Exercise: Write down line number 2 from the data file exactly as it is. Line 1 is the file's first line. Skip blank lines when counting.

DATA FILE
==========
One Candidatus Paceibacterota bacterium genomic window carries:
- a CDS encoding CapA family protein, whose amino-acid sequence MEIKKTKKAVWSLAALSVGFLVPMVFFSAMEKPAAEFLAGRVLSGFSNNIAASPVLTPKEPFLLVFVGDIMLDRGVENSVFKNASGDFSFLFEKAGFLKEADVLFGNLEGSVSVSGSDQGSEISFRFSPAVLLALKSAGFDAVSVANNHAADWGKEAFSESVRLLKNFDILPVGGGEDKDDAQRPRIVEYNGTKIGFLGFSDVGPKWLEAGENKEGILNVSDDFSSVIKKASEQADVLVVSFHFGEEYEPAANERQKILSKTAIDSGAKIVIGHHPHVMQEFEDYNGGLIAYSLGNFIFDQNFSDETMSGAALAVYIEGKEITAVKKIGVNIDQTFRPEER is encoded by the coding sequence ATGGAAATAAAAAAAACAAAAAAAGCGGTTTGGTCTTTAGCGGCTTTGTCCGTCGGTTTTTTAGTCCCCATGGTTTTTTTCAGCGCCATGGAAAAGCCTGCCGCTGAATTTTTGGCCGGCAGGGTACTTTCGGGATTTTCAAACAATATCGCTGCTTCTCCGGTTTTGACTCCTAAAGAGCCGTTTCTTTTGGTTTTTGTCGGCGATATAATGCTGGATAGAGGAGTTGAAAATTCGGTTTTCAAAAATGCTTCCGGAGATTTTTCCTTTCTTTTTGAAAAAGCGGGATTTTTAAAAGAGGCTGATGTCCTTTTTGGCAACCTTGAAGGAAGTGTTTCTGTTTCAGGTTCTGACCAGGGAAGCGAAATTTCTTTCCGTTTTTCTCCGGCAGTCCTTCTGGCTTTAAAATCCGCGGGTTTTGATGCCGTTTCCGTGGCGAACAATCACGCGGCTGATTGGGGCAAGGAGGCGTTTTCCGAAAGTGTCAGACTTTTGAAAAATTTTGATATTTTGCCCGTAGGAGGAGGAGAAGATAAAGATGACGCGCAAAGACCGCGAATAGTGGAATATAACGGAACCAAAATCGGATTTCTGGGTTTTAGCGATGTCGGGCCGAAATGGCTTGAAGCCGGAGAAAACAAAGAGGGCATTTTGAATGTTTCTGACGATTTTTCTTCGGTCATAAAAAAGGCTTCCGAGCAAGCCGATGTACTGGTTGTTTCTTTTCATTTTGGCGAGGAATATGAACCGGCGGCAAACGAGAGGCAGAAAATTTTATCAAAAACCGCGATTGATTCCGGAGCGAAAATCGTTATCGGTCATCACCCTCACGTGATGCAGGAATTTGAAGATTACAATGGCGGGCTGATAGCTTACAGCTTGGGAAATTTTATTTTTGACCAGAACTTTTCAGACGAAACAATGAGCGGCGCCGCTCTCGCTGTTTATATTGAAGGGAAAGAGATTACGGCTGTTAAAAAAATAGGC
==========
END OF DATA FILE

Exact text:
- a CDS encoding CapA family protein, whose amino-acid sequence MEIKKTKKAVWSLAALSVGFLVPMVFFSAMEKPAAEFLAGRVLSGFSNNIAASPVLTPKEPFLLVFVGDIMLDRGVENSVFKNASGDFSFLFEKAGFLKEADVLFGNLEGSVSVSGSDQGSEISFRFSPAVLLALKSAGFDAVSVANNHAADWGKEAFSESVRLLKNFDILPVGGGEDKDDAQRPRIVEYNGTKIGFLGFSDVGPKWLEAGENKEGILNVSDDFSSVIKKASEQADVLVVSFHFGEEYEPAANERQKILSKTAIDSGAKIVIGHHPHVMQEFEDYNGGLIAYSLGNFIFDQNFSDETMSGAALAVYIEGKEITAVKKIGVNIDQTFRPEER is encoded by the coding sequence ATGGAAATAAAAAAAACAAAAAAAGCGGTTTGGTCTTTAGCGGCTTTGTCCGTCGGTTTTTTAGTCCCCATGGTTTTTTTCAGCGCCATGGAAAAGCCTGCCGCTGAATTTTTGGCCGGCAGGGTACTTTCGGGATTTTCAAACAATATCGCTGCTTCTCCGGTTTTGACTCCTAAAGAGCCGTTTCTTTTGGTTTTTGTCGGCGATATAATGCTGGATAGAGGAGTTGAAAATTCGGTTTTCAAAAATGCTTCCGGAGATTTTTCCTTTCTTTTTGAAAAAGCGGGATTTTTAAAAGAGGCTGATGTCCTTTTTGGCAACCTTGAAGGAAGTGTTTCTGTTTCAGGTTCTGACCAGGGAAGCGAAATTTCTTTCCGTTTTTCTCCGGCAGTCCTTCTGGCTTTAAAATCCGCGGGTTTTGATGCCGTTTCCGTGGCGAACAATCACGCGGCTGATTGGGGCAAGGAGGCGTTTTCCGAAAGTGTCAGACTTTTGAAAAATTTTGATATTTTGCCCGTAGGAGGAGGAGAAGATAAAGATGACGCGCAAAGACCGCGAATAGTGGAATATAACGGAACCAAAATCGGATTTCTGGGTTTTAGCGATGTCGGGCCGAAATGGCTTGAAGCCGGAGAAAACAAAGAGGGCATTTTGAATGTTTCTGACGATTTTTCTTCGGTCATAAAAAAGGCTTCCGAGCAAGCCGATGTACTGGTTGTTTCTTTTCATTTTGGCGAGGAATATGAACCGGCGGCAAACGAGAGGCAGAAAATTTTATCAAAAACCGCGATTGATTCCGGAGCGAAAATCGTTATCGGTCATCACCCTCACGTGATGCAGGAATTTGAAGATTACAATGGCGGGCTGATAGCTTACAGCTTGGGAAATTTTATTTTTGACCAGAACTTTTCAGACGAAACAATGAGCGGCGCCGCTCTCGCTGTTTATATTGAAGGGAAAGAGATTACGGCTGTTAAAAAAATAGGC